Catholic Herald, 19 October 1990
Review: The Invisible Woman by Claire Tomalin (Viking, £16.99)
Mr. Coward advised Mrs. Worthington not to put her daughter on the stage. His reasons were somewhat shallow, but they hid, I think, much the same thinking my own mother impressed upon me: “Nice girls don’t become actresses.”
I have no idea if modern mums feel the same way – certainly it’s a career filled with temptations.
The invisible woman revealed in this excellent biography succumbed; and, it would seem, with the blessing of her mother. The temptation in Ellen Ternan’s case was very great, as Ms. Tomalin is at pains to point out. She was a second-rate actress and her seducer none other than Charles Dickens, then at the height of his fame and popularity.
Ellen was Dickens’ mistress for the last 13 years of his life. Some 27 years younger, she outlived him by 44 years. The liaison was carefully concealed and the breath of scandal barely touched the great man’s public persona, that of the upholder of all the domestic virtues.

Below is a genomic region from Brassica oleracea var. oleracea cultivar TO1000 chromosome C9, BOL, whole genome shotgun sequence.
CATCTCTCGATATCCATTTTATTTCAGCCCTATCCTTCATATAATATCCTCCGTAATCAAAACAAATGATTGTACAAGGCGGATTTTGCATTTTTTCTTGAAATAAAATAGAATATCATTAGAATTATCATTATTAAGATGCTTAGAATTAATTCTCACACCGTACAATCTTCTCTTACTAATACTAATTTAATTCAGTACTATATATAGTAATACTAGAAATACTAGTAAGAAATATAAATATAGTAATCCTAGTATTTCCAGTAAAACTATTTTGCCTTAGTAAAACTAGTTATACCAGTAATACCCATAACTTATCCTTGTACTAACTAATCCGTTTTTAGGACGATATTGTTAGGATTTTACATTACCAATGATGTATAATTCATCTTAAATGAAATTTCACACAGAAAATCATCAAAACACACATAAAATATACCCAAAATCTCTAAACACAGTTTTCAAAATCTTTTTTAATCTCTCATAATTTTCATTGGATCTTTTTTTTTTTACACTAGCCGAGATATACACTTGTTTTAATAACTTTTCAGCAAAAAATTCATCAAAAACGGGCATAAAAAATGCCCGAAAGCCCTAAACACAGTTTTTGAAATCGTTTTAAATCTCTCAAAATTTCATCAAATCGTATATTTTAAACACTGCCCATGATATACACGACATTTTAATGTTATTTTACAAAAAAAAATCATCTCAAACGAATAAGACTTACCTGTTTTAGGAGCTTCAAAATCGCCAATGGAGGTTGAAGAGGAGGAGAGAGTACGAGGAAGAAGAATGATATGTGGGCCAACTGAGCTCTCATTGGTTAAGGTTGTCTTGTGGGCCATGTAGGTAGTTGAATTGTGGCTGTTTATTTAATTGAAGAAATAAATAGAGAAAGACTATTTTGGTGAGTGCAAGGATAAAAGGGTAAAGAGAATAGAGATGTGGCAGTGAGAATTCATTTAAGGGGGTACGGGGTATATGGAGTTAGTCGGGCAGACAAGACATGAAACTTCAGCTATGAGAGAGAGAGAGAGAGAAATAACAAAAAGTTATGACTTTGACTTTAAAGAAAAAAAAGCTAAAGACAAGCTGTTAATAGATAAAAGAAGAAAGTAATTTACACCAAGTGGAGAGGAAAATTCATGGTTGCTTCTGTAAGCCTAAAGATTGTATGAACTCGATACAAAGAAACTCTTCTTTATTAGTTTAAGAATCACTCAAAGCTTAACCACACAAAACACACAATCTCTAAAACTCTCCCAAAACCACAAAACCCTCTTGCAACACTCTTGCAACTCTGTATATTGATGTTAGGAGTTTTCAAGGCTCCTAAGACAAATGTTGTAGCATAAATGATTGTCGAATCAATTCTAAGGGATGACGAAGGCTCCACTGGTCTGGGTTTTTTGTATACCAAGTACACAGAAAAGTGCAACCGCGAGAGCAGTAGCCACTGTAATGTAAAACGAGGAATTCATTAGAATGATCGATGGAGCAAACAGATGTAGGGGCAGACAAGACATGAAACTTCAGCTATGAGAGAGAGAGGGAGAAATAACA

Even when he deserted his unfortunate wife, friends and family colluded in the secret, including the unfortunate wife’s own sister.
It is a squalid tale of deception, hypocrisy and unhappiness. Claire Tomalin handles the detective hypothesis with skill, tracking Ellen’s past through newspaper reports and playbills, census returns and bank accounts, and such letters and diaries that escaped deliberate destruction. The result is very convincing and would, l suspect, be difficult to disprove.
After Dickens’ death, Ellen reappears on the public scene not as an actress but as an acceptable younger sister. So complete is her success in hiding her past, that this “goddaughter” of Dickens makes a respectable marriage, lopping ten years off her real age in the process. The shameful episode is concealed even unto death – with tragic consequences for her son, who finds out of course.
Ms. Tomalin not only holds the reader in suspense but lays before him the dreadful prospects open to young actresses in the last century, and indeed the few sorry alternatives for all women who had to work. The cruel humbug practised by some Victorians, trapped in the repugnant mores of the day, make chilling reading.
Whether or not today’s “sexually liberated” society makes anybody happier, or better, is a moot point. Unlike many biographers Claire Tomalin seems detached from her subject, an objectivity that spurs me to hunt out her other publications.